However, the Florida panther and the western cougar are quite real. The Florida panther is still endangered and while the range of the Florida panther is basically south Florida, these cats do at times wander north. A Florida panther was shot by a hunter in Troup County, GA., in 2008. Troup County is just southwest of Atlanta so these cats, especially young males can travel quite a distance. Incidentally, the Florida Panther is still listed as an endangered species and the hunter was charged and convicted in federal court.

Western cougars, also commonly known as mountain lions, panthers, painters, pumas, or catamounts depending on where you are from are doing quite well across their range and range expansion continues to occur. Actual wild cougars have been documented in several states where they have also been missing for many years, such as Kansas and Missouri. One adventurous cougar even found its way to Connecticut from the Dakotas several years ago. Incidentally, this traveling cat was actually positively identified in multiple states as it passed through either by photo, hair analysis or scat before it was finally struck and killed by a vehicle in Connecticut.

While cougars are expanding their range, North Carolina is still quite a distance from the closest breeding population of cougars and the probability that a dispersing cat would leave occupied range and make its way to North Carolina without being detected in a neighboring state isn’t very high. 

Will they return to the state one day? 

Possibly so but it could be quite some time before they get here.  With the number of peopleand trail cameras across the landscape in North Carolina these days we feelconfident that should a wandering male find its way to our state we will getsome evidence pretty quick.

Until then, Commission biologists remain patient for proof that a wild cougar has made its way to our state. We will probably see a number of hoaxes, perhaps an escaped exotic pet or two and who knows what else before that time?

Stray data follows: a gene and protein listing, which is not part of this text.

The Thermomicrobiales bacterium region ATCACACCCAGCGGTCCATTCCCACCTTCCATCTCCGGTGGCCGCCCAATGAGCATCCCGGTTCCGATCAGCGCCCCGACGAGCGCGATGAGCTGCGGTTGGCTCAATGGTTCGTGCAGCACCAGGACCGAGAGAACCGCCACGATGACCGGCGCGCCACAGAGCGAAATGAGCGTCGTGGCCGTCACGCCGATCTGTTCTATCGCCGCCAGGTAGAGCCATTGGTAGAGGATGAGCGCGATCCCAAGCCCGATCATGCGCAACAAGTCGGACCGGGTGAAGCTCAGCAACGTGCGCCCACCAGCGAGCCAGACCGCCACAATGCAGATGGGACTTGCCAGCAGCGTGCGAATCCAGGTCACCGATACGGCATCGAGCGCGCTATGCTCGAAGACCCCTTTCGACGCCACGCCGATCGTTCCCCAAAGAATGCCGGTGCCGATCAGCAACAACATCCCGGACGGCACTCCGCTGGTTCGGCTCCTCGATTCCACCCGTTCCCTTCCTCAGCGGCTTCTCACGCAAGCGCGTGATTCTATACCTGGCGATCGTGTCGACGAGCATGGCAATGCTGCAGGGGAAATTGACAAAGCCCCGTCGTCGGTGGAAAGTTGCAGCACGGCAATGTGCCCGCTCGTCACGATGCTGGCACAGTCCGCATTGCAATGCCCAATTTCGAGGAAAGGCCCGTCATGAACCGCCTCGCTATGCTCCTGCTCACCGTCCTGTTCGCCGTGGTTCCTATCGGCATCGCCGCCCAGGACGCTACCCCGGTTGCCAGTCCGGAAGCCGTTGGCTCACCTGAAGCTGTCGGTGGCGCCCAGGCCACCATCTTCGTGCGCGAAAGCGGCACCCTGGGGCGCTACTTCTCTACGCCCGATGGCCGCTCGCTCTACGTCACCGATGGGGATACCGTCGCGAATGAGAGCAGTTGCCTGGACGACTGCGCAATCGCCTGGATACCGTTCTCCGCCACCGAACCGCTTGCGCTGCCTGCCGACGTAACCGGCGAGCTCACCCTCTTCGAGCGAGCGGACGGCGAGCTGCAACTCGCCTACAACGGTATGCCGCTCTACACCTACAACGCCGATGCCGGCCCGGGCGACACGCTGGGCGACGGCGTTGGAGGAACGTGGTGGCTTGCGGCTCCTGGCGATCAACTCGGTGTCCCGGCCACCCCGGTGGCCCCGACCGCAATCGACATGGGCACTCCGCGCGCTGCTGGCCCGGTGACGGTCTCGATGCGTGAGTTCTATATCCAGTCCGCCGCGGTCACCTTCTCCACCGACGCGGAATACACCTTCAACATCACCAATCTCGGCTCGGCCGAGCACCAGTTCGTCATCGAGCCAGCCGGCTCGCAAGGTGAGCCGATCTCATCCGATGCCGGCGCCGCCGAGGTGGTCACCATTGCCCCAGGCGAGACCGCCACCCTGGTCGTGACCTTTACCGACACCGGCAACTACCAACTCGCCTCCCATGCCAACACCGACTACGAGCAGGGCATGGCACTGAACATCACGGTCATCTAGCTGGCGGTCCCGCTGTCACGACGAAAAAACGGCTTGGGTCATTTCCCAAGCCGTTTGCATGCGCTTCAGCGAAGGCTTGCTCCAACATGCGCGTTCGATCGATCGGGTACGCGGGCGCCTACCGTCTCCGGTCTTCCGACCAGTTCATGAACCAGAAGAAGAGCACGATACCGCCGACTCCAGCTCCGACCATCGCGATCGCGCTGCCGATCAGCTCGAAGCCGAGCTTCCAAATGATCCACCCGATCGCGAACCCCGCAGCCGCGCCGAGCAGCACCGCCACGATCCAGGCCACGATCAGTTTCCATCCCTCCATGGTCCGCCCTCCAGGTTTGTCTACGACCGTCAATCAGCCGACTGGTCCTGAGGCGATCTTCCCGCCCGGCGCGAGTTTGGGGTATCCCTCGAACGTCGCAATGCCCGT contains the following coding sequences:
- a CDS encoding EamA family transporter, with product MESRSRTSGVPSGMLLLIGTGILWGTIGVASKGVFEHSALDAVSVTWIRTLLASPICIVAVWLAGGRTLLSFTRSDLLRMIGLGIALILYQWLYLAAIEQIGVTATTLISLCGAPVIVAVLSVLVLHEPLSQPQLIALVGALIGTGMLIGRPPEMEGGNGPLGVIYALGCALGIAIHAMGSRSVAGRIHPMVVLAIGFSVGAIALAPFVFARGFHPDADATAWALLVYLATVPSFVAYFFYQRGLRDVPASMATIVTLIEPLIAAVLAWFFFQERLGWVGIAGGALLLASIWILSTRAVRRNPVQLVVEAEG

On a final note, people always ask “if they don’t exist” is it ok if we shoot them?  Well, nobody ever said that big cats “don’t exist.”  The position remains that “no documented evidence exists to prove that a 'wild’ cougar is here.” There have been documented occurrences of escaped exotic pets on several occasions over the last few decades. People keep all sorts of things as pets, some legal some illegal. These animals do, from time to time, escape from their owners and show up in strange places.  

So, can I shoot it? 

Why would you want to? If it truly is a wild cat that has made its way to North Carolina why would the first thought be to shoot it?  Let’s back up. North Carolina law allows any person at any time to shoot a wild animal that presents a direct threat for bodily harm. So, if the cat was attacking, you can by law shoot the cat. If a cougar is killed under threatening circumstances or accidentally, such as in a collision with a vehicle, that person should note the location of the carcass and notify the N.C. Wildlife Resources Commission at 1-800-662-7137.

If the cat is just walking by your deer stand and it appears to be a cougar you should not shoot it. 

It could be an escaped pet or it could in fact be an actual wild cougar that has found its way to North Carolina from one of the established population, either from Florida or from the upper Midwest! If it were in fact a wild cat then it is a nongame animal and there is no open season for taking cougar. Since we have stated several times that cougars do not have a melanistic (black) phase then by all means if you see a “black panther” you are not prohibited by law from shooting it but be careful, you might be shooting someone’s house cat, dog, exotic pet or other domestic animal that you thought was a black panther.